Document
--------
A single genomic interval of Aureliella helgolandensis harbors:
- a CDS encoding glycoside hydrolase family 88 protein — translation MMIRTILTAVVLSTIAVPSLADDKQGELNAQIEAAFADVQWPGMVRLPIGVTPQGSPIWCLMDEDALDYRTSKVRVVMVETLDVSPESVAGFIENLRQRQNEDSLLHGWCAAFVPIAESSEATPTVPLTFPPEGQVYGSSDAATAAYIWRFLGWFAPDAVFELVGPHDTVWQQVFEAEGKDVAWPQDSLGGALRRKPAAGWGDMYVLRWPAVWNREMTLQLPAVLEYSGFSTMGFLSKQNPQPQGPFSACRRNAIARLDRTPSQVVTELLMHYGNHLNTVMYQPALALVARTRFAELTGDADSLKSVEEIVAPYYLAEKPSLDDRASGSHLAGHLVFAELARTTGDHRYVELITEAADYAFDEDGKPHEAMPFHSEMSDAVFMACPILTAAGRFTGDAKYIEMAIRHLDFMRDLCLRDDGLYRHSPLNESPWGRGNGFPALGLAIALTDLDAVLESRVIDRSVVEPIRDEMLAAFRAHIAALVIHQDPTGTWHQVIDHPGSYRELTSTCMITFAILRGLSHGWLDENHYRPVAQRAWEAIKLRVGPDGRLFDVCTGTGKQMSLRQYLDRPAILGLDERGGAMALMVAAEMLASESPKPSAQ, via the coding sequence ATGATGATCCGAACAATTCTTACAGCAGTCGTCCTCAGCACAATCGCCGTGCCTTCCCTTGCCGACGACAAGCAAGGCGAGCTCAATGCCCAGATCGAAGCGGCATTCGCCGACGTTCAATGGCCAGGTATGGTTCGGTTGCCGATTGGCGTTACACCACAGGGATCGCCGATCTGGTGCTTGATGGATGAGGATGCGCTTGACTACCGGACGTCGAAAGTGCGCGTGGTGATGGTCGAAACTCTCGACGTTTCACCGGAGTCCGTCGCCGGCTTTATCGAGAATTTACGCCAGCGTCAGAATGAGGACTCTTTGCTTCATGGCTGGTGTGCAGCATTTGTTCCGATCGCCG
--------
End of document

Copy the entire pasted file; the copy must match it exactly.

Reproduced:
A single genomic interval of Aureliella helgolandensis harbors:
- a CDS encoding glycoside hydrolase family 88 protein — translation MMIRTILTAVVLSTIAVPSLADDKQGELNAQIEAAFADVQWPGMVRLPIGVTPQGSPIWCLMDEDALDYRTSKVRVVMVETLDVSPESVAGFIENLRQRQNEDSLLHGWCAAFVPIAESSEATPTVPLTFPPEGQVYGSSDAATAAYIWRFLGWFAPDAVFELVGPHDTVWQQVFEAEGKDVAWPQDSLGGALRRKPAAGWGDMYVLRWPAVWNREMTLQLPAVLEYSGFSTMGFLSKQNPQPQGPFSACRRNAIARLDRTPSQVVTELLMHYGNHLNTVMYQPALALVARTRFAELTGDADSLKSVEEIVAPYYLAEKPSLDDRASGSHLAGHLVFAELARTTGDHRYVELITEAADYAFDEDGKPHEAMPFHSEMSDAVFMACPILTAAGRFTGDAKYIEMAIRHLDFMRDLCLRDDGLYRHSPLNESPWGRGNGFPALGLAIALTDLDAVLESRVIDRSVVEPIRDEMLAAFRAHIAALVIHQDPTGTWHQVIDHPGSYRELTSTCMITFAILRGLSHGWLDENHYRPVAQRAWEAIKLRVGPDGRLFDVCTGTGKQMSLRQYLDRPAILGLDERGGAMALMVAAEMLASESPKPSAQ, via the coding sequence ATGATGATCCGAACAATTCTTACAGCAGTCGTCCTCAGCACAATCGCCGTGCCTTCCCTTGCCGACGACAAGCAAGGCGAGCTCAATGCCCAGATCGAAGCGGCATTCGCCGACGTTCAATGGCCAGGTATGGTTCGGTTGCCGATTGGCGTTACACCACAGGGATCGCCGATCTGGTGCTTGATGGATGAGGATGCGCTTGACTACCGGACGTCGAAAGTGCGCGTGGTGATGGTCGAAACTCTCGACGTTTCACCGGAGTCCGTCGCCGGCTTTATCGAGAATTTACGCCAGCGTCAGAATGAGGACTCTTTGCTTCATGGCTGGTGTGCAGCATTTGTTCCGATCGCCG